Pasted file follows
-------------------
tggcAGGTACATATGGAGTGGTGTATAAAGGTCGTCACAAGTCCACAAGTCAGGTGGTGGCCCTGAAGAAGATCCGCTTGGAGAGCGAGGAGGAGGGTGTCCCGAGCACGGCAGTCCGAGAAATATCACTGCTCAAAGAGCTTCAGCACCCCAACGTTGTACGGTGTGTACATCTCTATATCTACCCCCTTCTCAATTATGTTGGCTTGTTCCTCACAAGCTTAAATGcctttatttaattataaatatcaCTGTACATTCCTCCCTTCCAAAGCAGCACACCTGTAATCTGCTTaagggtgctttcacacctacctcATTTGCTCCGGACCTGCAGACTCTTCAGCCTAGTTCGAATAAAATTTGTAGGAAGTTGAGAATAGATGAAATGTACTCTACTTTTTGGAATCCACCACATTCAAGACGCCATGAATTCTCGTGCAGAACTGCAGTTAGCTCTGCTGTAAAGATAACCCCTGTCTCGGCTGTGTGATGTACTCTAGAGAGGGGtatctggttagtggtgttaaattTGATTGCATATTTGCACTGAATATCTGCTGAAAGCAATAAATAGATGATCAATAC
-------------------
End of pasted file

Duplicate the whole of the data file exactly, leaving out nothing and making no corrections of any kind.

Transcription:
tggcAGGTACATATGGAGTGGTGTATAAAGGTCGTCACAAGTCCACAAGTCAGGTGGTGGCCCTGAAGAAGATCCGCTTGGAGAGCGAGGAGGAGGGTGTCCCGAGCACGGCAGTCCGAGAAATATCACTGCTCAAAGAGCTTCAGCACCCCAACGTTGTACGGTGTGTACATCTCTATATCTACCCCCTTCTCAATTATGTTGGCTTGTTCCTCACAAGCTTAAATGcctttatttaattataaatatcaCTGTACATTCCTCCCTTCCAAAGCAGCACACCTGTAATCTGCTTaagggtgctttcacacctacctcATTTGCTCCGGACCTGCAGACTCTTCAGCCTAGTTCGAATAAAATTTGTAGGAAGTTGAGAATAGATGAAATGTACTCTACTTTTTGGAATCCACCACATTCAAGACGCCATGAATTCTCGTGCAGAACTGCAGTTAGCTCTGCTGTAAAGATAACCCCTGTCTCGGCTGTGTGATGTACTCTAGAGAGGGGtatctggttagtggtgttaaattTGATTGCATATTTGCACTGAATATCTGCTGAAAGCAATAAATAGATGATCAATAC